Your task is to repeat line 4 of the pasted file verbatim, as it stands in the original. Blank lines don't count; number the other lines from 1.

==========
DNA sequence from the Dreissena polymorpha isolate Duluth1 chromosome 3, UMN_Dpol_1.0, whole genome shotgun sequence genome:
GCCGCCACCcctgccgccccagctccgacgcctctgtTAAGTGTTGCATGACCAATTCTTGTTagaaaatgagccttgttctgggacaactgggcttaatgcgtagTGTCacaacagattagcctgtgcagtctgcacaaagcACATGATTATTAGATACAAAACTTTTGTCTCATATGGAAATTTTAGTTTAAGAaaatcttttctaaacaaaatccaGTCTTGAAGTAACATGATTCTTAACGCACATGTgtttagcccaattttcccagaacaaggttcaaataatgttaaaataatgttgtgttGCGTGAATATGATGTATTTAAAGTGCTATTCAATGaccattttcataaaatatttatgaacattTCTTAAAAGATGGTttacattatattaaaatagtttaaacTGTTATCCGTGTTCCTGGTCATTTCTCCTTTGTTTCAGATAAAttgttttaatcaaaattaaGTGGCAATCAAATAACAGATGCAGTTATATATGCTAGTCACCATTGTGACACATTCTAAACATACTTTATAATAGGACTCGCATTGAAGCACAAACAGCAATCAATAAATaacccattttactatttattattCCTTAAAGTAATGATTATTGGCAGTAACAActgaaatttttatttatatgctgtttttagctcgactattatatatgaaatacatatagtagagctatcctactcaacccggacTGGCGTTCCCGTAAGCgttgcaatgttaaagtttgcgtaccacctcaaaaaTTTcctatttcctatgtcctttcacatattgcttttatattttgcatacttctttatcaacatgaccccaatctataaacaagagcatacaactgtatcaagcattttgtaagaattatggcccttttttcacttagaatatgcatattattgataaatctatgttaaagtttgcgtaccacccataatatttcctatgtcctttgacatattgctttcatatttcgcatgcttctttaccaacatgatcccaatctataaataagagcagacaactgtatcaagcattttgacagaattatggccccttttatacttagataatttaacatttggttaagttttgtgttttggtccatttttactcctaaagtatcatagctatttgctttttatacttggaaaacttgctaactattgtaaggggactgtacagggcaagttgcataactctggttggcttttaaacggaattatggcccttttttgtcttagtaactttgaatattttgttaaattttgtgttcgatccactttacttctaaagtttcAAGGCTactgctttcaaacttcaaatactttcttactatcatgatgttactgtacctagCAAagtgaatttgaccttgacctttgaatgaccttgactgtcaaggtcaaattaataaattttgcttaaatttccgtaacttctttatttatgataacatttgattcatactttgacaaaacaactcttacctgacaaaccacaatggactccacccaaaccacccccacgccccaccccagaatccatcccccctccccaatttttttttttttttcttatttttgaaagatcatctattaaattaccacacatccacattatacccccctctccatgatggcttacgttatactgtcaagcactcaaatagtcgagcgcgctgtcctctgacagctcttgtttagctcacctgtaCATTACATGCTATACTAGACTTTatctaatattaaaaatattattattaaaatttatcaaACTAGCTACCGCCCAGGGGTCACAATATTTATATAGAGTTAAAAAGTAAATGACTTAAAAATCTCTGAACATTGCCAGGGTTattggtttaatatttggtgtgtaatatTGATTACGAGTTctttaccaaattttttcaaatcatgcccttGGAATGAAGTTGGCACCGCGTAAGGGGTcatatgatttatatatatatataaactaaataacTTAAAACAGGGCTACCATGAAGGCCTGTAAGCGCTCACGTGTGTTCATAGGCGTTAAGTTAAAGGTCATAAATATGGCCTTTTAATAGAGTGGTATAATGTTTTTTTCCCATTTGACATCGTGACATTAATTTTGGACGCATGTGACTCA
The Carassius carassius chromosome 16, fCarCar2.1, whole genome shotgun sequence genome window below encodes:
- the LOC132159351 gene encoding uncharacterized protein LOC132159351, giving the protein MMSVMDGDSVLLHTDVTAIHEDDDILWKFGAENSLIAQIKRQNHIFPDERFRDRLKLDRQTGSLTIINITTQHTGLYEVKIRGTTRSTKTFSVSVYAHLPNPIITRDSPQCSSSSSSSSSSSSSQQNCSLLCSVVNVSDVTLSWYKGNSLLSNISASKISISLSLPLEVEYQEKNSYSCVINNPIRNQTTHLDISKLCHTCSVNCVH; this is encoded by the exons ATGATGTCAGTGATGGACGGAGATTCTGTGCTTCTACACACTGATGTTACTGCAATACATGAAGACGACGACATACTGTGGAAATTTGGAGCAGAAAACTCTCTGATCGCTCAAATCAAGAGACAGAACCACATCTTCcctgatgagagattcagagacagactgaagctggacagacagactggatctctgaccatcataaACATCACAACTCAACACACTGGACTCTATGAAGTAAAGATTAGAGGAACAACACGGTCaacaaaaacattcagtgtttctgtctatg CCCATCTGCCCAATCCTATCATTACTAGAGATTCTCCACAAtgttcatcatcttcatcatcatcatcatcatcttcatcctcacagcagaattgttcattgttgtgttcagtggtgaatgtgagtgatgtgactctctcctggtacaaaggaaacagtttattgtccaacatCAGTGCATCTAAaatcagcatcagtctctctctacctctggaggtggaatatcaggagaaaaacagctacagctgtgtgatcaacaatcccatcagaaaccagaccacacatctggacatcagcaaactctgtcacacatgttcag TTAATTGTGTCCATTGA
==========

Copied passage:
- the LOC132159351 gene encoding uncharacterized protein LOC132159351, giving the protein MMSVMDGDSVLLHTDVTAIHEDDDILWKFGAENSLIAQIKRQNHIFPDERFRDRLKLDRQTGSLTIINITTQHTGLYEVKIRGTTRSTKTFSVSVYAHLPNPIITRDSPQCSSSSSSSSSSSSSQQNCSLLCSVVNVSDVTLSWYKGNSLLSNISASKISISLSLPLEVEYQEKNSYSCVINNPIRNQTTHLDISKLCHTCSVNCVH; this is encoded by the exons ATGATGTCAGTGATGGACGGAGATTCTGTGCTTCTACACACTGATGTTACTGCAATACATGAAGACGACGACATACTGTGGAAATTTGGAGCAGAAAACTCTCTGATCGCTCAAATCAAGAGACAGAACCACATCTTCcctgatgagagattcagagacagactgaagctggacagacagactggatctctgaccatcataaACATCACAACTCAACACACTGGACTCTATGAAGTAAAGATTAGAGGAACAACACGGTCaacaaaaacattcagtgtttctgtctatg CCCATCTGCCCAATCCTATCATTACTAGAGATTCTCCACAAtgttcatcatcttcatcatcatcatcatcatcttcatcctcacagcagaattgttcattgttgtgttcagtggtgaatgtgagtgatgtgactctctcctggtacaaaggaaacagtttattgtccaacatCAGTGCATCTAAaatcagcatcagtctctctctacctctggaggtggaatatcaggagaaaaacagctacagctgtgtgatcaacaatcccatcagaaaccagaccacacatctggacatcagcaaactctgtcacacatgttcag TTAATTGTGTCCATTGA